The key words are IT IS NOT CLEAR THE BENEFITS OF FURTHER QUANTITATIVE EASING OUTWEIGH THE COSTS.

Doesn’t this seem to the motto of our current government? Purchase mortgages, expand the Fed’s balance sheet, and print more money even if there is no evidence that this helps the economy. Enact a trillion Dollar stimulus bill, pass a TARP bill, extend unemployment benefits to two-years and drop the requirement to look for work, and raise taxes on the rich even though logic and history prove that this things also do nothing for the economy.

Fed planning trillion dollar Quantitative Easing. Fed official admits it won’t work.

The Fed is currently planning a one trillion dollar quantitative easing program. As Jonathon Trugman of the NY Post reports:

The Fed will likely undertake a very large quantitative easing program sooner rather than later, if the economic data doesn’t get markedly better in the very near future.

This QE2 will need to be far more aggressive than most expect, for there is not going to be a QE3. It is essentially the last chance the Fed has. It will want to eradicate any doubt about its ability to work; it is, in essence, the nuclear option.

The measure could be as much as $750 billion to $1.5 trillion. And expect far more aggressive purchases than in QE1.

Mortgage-backed securities, the root cause of the economic collapse, will be the cornerstone of the purchases, thereby allowing a possible 10 percent to 15 percent increase in home prices, which would do wonders for the flat-lined economy.

Credit card-backed paper will be on the tab as well as some auto loans to keep the administration happy.

Sadly, with credit still unavailable to the “middle class” due primarily to poor fiscal policy and economic leadership, the Fed will have to dramatically increase the money supply in order to spur spending. It will work, but it’s going to be complicated.

So Mr. Trugman believes this quantitative easing will work, but that it has to be huge to spur spending. He fails to ask the simple question: will such an aggressive program be worth the benefit?

But others are arguing that the quantitative easing will have no effect at all. Marketwatch reports:

A new round of Federal Reserve purchases of bonds would have little impact on markets or the economy, Minneapolis Fed President Narayana Kocherlakota said in a speech on Wednesday.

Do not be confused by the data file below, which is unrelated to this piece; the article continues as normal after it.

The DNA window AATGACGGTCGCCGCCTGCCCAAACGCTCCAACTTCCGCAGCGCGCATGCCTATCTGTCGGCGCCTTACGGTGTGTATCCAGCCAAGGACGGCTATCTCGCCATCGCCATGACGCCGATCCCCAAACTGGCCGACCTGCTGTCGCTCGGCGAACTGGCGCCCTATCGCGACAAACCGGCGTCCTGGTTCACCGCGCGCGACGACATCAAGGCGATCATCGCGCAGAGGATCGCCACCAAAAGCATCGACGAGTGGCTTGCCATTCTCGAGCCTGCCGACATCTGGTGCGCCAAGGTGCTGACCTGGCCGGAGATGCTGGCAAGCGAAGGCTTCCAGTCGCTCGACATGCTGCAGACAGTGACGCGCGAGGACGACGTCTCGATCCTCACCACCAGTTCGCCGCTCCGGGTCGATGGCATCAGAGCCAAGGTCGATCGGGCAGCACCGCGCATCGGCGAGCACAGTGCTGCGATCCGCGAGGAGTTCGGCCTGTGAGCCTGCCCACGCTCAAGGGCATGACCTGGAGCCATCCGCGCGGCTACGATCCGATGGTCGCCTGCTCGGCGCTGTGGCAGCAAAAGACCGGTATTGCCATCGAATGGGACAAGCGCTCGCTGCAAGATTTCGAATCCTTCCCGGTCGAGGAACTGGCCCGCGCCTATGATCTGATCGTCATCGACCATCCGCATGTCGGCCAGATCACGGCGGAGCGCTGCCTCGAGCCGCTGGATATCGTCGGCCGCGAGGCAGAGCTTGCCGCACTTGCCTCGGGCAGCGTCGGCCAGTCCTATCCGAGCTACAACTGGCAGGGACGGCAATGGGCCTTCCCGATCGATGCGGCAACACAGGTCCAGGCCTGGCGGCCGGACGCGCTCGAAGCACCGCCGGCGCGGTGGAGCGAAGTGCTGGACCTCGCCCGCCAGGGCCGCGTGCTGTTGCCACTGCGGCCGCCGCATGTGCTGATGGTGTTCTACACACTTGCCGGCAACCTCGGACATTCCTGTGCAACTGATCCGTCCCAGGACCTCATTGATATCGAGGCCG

Speaking in London, Kocherlakota on Wednesday outlined several reasons why buying government bonds wouldn’t make a major impact. For one, banks already have nearly $1 trillion in excess reserves. “QE gives them new licenses to create money, but I do not see why they would suddenly start to use the new ones if they weren’t using the old ones,” he said, according to a copy of the text he was due to deliver.

As to the first round of quantitative easing by the Fed, Kocherlakota cited an academic study showing that the $1.5 trillion purchase of agency debt, agency mortgage-backed securities and Treasuries by the Fed between Jan. 2009 and March 2010 reduced the term premium on 10-year Treasurys relative to 2-year Treasurys by about 40 to 80 basis points, which in turn led to a slightly smaller fall in the term premia of corporate bonds.

Kocherlakota estimates a new round of QE would have a more muted effect, because financial markets are functioning much better than they were in early 2009. “As a result, the relevant spreads are lower, and I suspect that it will be somewhat more challenging for the Fed to impact them,” he said.

So Trugman says this aggressive quantitative easing will work, but Kocherlakota says it won’t. In reality, who knows? The real problem is that there is so little discussion of the risks and costs involed. Marketwatch explains the risk in one sentence:

Kocherlakota also said that the impact of quantitative easing is to shift the interest rate risk on bonds from investors to taxpayers.

So the real impact of this quantitative easing will be to socialize risk. The Fed risks creating further moral hazard. The Fed risks producing interest rates that are too low, which will create more bubbles. The Fed is going to create distortions in the market system. But despite these risks, there is no guarantee of success.

I applaud Minneapolis Fed President Narayana Kocherlakota’s efforts to restore reason and common sense to our ineffective and inefficient monetary policy.